Pediatric palliative care programs in children's hospitals: a cross-sectional national survey.
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<p><strong>BACKGROUND: </strong>Pediatric palliative care (PPC) programs facilitate the provision of comprehensive care to seriously ill children. Over the past 10 years many such programs have been initiated by children's hospitals, but little is known about their number, staff composition, services offered, sources of support, or national distribution.</p>
<p><strong>METHODS: </strong>In the summer of 2012, we surveyed 226 hospitals as identified by the National Association of Children's Hospitals and Related Institutions. The survey instrument gathered data about whether their institution had a PPC program, and for hospitals with programs, it asked for a wide range of information including staffing, patient age range, services provided, and financial support.</p>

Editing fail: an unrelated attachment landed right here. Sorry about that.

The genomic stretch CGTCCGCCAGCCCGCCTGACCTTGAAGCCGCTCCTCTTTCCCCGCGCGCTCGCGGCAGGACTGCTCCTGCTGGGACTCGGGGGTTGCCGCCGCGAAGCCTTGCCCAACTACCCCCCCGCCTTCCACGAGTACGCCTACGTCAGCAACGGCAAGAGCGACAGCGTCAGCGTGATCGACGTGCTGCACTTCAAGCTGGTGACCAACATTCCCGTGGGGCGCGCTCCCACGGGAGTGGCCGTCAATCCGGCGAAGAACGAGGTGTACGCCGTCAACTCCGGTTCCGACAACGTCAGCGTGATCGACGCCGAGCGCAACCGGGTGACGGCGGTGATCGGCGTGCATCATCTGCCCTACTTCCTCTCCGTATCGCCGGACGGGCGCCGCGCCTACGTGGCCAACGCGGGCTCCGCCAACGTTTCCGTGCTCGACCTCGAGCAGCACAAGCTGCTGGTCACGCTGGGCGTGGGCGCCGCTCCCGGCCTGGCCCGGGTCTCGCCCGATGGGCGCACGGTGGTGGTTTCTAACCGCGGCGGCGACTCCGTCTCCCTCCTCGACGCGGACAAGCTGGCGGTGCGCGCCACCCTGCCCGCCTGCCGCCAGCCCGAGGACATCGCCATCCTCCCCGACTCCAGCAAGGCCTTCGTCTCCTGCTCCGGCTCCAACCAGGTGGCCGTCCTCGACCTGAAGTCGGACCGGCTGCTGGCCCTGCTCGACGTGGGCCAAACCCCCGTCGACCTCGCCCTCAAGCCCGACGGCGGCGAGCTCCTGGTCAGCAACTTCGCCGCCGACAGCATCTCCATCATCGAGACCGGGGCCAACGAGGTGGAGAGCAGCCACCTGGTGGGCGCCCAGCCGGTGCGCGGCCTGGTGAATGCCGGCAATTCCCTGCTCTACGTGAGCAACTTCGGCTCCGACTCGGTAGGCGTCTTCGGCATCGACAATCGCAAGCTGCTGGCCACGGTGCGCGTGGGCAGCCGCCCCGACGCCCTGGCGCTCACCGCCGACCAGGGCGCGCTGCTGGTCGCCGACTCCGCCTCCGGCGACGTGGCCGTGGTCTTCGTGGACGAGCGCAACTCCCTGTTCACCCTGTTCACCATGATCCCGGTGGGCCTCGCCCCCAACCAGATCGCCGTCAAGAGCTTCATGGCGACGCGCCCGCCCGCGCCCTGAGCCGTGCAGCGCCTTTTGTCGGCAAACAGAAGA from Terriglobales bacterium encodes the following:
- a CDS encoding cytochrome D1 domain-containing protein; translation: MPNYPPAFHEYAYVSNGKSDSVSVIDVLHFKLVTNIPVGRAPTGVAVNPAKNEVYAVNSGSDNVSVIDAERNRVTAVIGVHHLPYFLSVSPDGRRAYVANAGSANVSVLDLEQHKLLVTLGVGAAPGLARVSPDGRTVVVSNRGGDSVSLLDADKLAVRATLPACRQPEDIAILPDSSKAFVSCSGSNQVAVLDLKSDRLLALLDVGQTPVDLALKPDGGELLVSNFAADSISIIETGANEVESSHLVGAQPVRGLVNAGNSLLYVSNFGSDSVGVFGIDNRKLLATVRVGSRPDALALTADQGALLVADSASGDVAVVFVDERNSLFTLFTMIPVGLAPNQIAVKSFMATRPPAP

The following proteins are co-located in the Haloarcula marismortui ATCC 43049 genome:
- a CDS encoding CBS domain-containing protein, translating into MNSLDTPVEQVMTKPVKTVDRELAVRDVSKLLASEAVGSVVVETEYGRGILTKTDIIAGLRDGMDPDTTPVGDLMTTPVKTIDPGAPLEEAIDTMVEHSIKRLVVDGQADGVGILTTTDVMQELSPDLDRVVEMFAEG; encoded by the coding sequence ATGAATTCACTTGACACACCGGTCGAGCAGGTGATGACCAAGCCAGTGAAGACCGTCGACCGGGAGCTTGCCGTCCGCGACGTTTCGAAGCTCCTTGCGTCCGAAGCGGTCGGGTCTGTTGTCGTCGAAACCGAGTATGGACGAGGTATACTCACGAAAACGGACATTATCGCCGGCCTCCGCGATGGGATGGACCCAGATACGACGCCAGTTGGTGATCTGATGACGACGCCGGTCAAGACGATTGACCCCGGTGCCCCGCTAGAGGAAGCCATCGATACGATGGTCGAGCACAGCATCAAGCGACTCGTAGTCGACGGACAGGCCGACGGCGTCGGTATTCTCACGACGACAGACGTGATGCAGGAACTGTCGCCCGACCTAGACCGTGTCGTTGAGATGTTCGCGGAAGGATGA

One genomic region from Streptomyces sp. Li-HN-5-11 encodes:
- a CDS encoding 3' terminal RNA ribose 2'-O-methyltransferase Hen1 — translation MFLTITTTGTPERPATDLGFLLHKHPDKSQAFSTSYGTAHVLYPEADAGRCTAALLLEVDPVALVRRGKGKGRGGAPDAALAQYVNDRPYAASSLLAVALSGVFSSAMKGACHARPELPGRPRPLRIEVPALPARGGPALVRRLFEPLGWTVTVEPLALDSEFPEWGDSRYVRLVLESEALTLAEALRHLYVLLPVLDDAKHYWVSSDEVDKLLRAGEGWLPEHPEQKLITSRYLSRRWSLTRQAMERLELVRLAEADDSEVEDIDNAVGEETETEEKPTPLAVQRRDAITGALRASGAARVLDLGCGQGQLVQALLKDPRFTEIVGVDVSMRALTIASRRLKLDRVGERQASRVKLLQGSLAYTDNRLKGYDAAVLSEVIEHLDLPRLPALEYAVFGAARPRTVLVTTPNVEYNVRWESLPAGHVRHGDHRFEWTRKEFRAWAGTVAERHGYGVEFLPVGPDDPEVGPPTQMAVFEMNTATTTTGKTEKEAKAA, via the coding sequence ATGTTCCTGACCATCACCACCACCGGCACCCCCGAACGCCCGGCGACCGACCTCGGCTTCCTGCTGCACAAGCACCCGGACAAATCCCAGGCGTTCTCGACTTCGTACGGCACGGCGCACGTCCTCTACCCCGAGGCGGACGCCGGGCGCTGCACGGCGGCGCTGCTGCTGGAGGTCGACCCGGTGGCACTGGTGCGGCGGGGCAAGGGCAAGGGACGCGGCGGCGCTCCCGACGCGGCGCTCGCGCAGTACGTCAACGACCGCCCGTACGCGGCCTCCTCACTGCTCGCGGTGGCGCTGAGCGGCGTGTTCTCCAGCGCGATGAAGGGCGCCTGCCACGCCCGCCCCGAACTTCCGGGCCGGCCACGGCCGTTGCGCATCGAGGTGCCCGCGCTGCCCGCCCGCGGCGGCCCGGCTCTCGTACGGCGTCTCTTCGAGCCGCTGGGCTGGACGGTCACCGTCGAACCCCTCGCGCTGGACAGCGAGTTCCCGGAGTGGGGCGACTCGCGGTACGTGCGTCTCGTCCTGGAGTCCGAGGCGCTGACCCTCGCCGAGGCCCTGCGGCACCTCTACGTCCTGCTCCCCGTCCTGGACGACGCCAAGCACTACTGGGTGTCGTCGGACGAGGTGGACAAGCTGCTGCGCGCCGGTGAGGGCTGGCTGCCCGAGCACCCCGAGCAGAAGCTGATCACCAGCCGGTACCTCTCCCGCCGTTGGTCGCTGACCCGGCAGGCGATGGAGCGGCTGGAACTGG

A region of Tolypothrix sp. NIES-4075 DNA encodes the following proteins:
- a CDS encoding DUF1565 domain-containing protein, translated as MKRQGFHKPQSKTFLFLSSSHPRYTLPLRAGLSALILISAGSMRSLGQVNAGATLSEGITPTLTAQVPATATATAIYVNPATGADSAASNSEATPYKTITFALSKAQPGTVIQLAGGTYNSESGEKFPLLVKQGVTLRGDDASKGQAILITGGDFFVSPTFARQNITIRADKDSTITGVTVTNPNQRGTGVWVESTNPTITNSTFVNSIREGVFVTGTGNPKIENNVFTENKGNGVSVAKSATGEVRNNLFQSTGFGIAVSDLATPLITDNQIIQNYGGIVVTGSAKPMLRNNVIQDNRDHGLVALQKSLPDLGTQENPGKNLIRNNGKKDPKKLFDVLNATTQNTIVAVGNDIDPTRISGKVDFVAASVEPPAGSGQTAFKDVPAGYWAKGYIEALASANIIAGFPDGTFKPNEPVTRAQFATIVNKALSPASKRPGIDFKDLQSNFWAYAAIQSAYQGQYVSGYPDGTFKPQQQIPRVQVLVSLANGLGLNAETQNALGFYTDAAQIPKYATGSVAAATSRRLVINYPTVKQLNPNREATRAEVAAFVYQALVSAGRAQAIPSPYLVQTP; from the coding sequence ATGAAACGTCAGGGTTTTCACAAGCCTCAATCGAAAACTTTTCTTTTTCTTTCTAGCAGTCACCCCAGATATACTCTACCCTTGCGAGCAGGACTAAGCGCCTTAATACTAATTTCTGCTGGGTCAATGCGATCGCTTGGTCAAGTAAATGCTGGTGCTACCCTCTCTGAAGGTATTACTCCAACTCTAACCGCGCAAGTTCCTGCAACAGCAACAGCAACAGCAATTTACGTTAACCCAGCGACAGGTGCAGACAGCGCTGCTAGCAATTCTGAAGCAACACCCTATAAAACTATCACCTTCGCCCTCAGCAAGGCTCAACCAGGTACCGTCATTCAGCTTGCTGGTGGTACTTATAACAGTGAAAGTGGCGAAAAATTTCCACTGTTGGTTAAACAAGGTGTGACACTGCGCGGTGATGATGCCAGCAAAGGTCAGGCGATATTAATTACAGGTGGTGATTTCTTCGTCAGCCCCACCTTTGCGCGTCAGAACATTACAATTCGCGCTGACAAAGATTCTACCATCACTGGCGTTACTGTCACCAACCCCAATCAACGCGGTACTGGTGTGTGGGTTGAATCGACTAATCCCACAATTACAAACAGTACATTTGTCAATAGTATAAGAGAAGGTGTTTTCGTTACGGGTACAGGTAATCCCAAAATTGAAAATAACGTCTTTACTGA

<p><strong>RESULTS: </strong>Of the 162 hospitals that provided data (71.7% response rate), 69% reported having a PPC program. The rate of new program creation peaked in 2008, with 12 new programs created that year, and 10 new programs in 2011. Most programs offer only inpatient services, and most only during the work week. The number of consults per year varied substantially across programs, and was positively associated with hospital bed size and number of funded staff members. PPC programs report a high level of dependence on hospital funding.</p>
<p><strong>CONCLUSIONS: </strong>PPC programs are becoming common in children's hospitals throughout the United States yet with marked variation in how these programs are staffed, the level of funding for staff effort to provide PPC, and the number of consultations performed annually. Guidelines for PPC team composition, funding, and consultation standards may be warranted to ensure the highest quality of PPC.</p>